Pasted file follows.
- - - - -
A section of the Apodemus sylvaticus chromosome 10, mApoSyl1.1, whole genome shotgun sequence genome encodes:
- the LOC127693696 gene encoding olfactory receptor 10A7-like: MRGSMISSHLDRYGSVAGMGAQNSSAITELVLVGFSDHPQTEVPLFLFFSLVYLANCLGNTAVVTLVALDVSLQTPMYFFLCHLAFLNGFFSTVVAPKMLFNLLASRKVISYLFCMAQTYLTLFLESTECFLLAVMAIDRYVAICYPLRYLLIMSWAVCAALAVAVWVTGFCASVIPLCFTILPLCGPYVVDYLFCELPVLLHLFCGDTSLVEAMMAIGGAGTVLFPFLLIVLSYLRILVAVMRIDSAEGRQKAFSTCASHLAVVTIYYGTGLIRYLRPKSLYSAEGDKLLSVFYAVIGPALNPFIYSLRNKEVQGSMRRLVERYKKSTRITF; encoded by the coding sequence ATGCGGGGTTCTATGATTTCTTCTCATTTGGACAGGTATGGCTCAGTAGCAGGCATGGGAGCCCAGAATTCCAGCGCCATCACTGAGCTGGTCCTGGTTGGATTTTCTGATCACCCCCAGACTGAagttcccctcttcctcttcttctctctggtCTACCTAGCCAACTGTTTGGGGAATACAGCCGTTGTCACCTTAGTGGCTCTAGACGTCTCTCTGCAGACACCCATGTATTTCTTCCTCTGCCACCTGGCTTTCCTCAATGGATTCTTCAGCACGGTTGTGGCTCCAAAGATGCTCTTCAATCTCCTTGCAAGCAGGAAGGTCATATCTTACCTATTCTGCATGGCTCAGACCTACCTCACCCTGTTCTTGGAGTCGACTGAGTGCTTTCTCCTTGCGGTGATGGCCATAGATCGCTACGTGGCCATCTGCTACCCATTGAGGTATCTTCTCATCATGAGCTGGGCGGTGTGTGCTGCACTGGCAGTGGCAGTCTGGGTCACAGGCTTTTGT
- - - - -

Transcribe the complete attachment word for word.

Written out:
A section of the Apodemus sylvaticus chromosome 10, mApoSyl1.1, whole genome shotgun sequence genome encodes:
- the LOC127693696 gene encoding olfactory receptor 10A7-like: MRGSMISSHLDRYGSVAGMGAQNSSAITELVLVGFSDHPQTEVPLFLFFSLVYLANCLGNTAVVTLVALDVSLQTPMYFFLCHLAFLNGFFSTVVAPKMLFNLLASRKVISYLFCMAQTYLTLFLESTECFLLAVMAIDRYVAICYPLRYLLIMSWAVCAALAVAVWVTGFCASVIPLCFTILPLCGPYVVDYLFCELPVLLHLFCGDTSLVEAMMAIGGAGTVLFPFLLIVLSYLRILVAVMRIDSAEGRQKAFSTCASHLAVVTIYYGTGLIRYLRPKSLYSAEGDKLLSVFYAVIGPALNPFIYSLRNKEVQGSMRRLVERYKKSTRITF; encoded by the coding sequence ATGCGGGGTTCTATGATTTCTTCTCATTTGGACAGGTATGGCTCAGTAGCAGGCATGGGAGCCCAGAATTCCAGCGCCATCACTGAGCTGGTCCTGGTTGGATTTTCTGATCACCCCCAGACTGAagttcccctcttcctcttcttctctctggtCTACCTAGCCAACTGTTTGGGGAATACAGCCGTTGTCACCTTAGTGGCTCTAGACGTCTCTCTGCAGACACCCATGTATTTCTTCCTCTGCCACCTGGCTTTCCTCAATGGATTCTTCAGCACGGTTGTGGCTCCAAAGATGCTCTTCAATCTCCTTGCAAGCAGGAAGGTCATATCTTACCTATTCTGCATGGCTCAGACCTACCTCACCCTGTTCTTGGAGTCGACTGAGTGCTTTCTCCTTGCGGTGATGGCCATAGATCGCTACGTGGCCATCTGCTACCCATTGAGGTATCTTCTCATCATGAGCTGGGCGGTGTGTGCTGCACTGGCAGTGGCAGTCTGGGTCACAGGCTTTTGT